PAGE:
Cyber Security Blog Hero

Importance of Cyber Security Essential 8 for Businesses Part 2 - Application Whitelisting

Posted By Dipankar Chakravarty, On 04 Jul 2023.

  • Cyber Security
  • Essential 8
  • Data Protection
  • Application Whitelisting
  • Shadow IT

The Australian Signals Directorate (ASD) developed the Essential Eight (E8) framework as a set of guidelines for businesses to follow to protect themselves from cyber-attacks. The Essential Eight framework is designed to be the starting block for businesses which can be further scaled and adapted to different organisational environments and risk profiles. It is a valuable resource for organisations to build their cyber security defences and reduce the likelihood and impact of cyber-attacks. I am going to discuss about Application Whitelisting one of the 8 essentials of the framework in this blog.


Essential 8

I would like to explore application whitelisting colloquially in this blog and not restrict myself to strictly technical jargon. The term application whitelisting is currently being promoted in cyber security parlance. However, it has been in practise in most of businesses nonchalantly. Simply put application whitelisting is set of IT applications which a business adopts and approves to operate the business. It can be a formal policy which is outlined and maintained on a periodic term. However, for a large number of SME it is an informal method where the team adopts what has been working and it becomes the norm.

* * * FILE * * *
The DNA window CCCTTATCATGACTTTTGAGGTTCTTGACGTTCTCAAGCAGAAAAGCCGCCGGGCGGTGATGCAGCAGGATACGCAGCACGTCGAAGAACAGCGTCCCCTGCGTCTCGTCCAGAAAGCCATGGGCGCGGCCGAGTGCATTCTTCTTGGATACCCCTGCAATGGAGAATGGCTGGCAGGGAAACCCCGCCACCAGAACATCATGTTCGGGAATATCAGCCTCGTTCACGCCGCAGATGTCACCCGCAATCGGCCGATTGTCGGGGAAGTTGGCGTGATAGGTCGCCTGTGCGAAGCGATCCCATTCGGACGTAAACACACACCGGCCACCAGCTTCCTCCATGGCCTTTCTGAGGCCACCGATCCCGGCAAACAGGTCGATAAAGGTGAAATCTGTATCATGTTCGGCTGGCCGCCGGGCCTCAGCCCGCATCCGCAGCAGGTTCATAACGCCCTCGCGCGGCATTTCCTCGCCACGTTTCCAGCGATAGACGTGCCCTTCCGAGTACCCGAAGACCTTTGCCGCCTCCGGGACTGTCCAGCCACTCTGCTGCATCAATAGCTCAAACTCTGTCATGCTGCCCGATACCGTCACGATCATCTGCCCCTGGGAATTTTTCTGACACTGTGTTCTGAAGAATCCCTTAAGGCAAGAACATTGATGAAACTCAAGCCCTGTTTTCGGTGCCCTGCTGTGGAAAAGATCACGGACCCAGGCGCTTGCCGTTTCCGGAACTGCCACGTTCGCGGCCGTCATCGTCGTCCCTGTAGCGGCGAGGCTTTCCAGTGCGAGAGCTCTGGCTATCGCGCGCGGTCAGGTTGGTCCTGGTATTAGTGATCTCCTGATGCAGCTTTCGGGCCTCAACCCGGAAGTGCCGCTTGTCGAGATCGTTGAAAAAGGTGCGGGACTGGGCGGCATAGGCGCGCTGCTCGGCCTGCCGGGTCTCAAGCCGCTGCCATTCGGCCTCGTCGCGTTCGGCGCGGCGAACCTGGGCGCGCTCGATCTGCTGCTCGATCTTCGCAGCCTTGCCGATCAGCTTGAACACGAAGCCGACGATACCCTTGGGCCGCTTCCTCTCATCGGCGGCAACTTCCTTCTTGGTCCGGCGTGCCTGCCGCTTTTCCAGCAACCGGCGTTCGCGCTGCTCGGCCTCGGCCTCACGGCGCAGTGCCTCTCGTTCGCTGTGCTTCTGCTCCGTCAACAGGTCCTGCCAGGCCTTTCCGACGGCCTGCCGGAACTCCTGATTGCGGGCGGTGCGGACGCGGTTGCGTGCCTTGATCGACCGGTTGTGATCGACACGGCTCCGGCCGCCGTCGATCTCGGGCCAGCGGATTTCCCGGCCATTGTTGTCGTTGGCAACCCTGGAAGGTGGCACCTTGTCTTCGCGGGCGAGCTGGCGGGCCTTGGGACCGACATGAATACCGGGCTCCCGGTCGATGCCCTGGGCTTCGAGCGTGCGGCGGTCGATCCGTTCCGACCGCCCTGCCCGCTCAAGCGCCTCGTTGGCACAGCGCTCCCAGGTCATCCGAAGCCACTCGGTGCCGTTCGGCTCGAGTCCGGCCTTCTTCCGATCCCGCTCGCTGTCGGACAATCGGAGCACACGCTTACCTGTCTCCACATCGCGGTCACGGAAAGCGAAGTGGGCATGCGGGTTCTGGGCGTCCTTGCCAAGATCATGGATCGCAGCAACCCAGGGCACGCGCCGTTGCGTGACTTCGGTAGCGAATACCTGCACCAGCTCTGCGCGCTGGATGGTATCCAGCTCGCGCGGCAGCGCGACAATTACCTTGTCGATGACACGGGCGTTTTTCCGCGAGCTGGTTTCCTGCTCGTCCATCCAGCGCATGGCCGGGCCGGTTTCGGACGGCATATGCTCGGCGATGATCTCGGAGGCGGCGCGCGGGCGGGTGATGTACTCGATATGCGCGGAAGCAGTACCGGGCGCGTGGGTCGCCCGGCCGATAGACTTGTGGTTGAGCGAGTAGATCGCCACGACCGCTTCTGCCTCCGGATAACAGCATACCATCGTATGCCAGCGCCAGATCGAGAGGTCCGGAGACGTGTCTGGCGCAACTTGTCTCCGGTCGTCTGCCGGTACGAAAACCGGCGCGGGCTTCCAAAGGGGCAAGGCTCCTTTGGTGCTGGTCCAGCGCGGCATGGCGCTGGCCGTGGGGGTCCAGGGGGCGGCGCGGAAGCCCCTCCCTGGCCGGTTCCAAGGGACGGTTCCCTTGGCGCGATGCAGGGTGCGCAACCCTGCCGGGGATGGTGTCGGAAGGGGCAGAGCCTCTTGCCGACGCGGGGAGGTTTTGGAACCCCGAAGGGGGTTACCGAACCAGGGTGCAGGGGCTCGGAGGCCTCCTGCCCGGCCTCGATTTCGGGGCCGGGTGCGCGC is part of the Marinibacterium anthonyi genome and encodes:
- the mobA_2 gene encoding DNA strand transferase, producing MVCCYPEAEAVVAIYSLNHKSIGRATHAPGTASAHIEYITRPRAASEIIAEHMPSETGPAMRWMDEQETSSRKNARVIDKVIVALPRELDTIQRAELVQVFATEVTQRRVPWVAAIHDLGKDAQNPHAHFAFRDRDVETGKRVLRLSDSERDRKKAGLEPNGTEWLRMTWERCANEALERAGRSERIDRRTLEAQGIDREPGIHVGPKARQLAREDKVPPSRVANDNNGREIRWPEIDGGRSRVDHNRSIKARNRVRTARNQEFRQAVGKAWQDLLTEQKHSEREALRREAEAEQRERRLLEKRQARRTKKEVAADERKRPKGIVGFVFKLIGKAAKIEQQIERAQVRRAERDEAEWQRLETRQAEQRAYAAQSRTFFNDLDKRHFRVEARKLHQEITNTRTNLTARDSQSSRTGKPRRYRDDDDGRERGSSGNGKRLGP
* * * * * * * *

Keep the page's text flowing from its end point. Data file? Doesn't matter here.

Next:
IT Governance OR Business Governance

Businesses have been using a set of tools that work for them. However, with the advent of electronic commerce and internet commerce, new tools and apps have proliferated in the industry. Some of them are genuinely useful and valuable, but there is a significant number of malicious apps floating around, exploiting the needs of today's employees and managers for better and faster completion of tasks. Even in the case of genuine tools and apps, there is no guarantee if they have been designed securely. This raises the question: Has security been built-in since inception of the application, or functionality was the main focus for the application or tool developer?

This question highlights the need for businesses to adopt a business governance model with IT governance at its core. The answer lies in the fact that innovation is key to success in today's borderless, hyper-competitive markets. Instead of shying away from adopting new technology and tools, business managers should educate themselves about the process of understanding electronic commerce and why and how to adopt, maintain, and control new apps and IT tools. One particular area of concern for any modern business manager would be SHADOW IT.

Shadow IT

Shadow IT refers to the unauthorized or unapproved use of applications, software, or services within an organization without the knowledge or approval of the IT department or the organization's security policies. It typically occurs when employees or departments independently adopt and use technology solutions that have not been vetted or sanctioned by the IT department.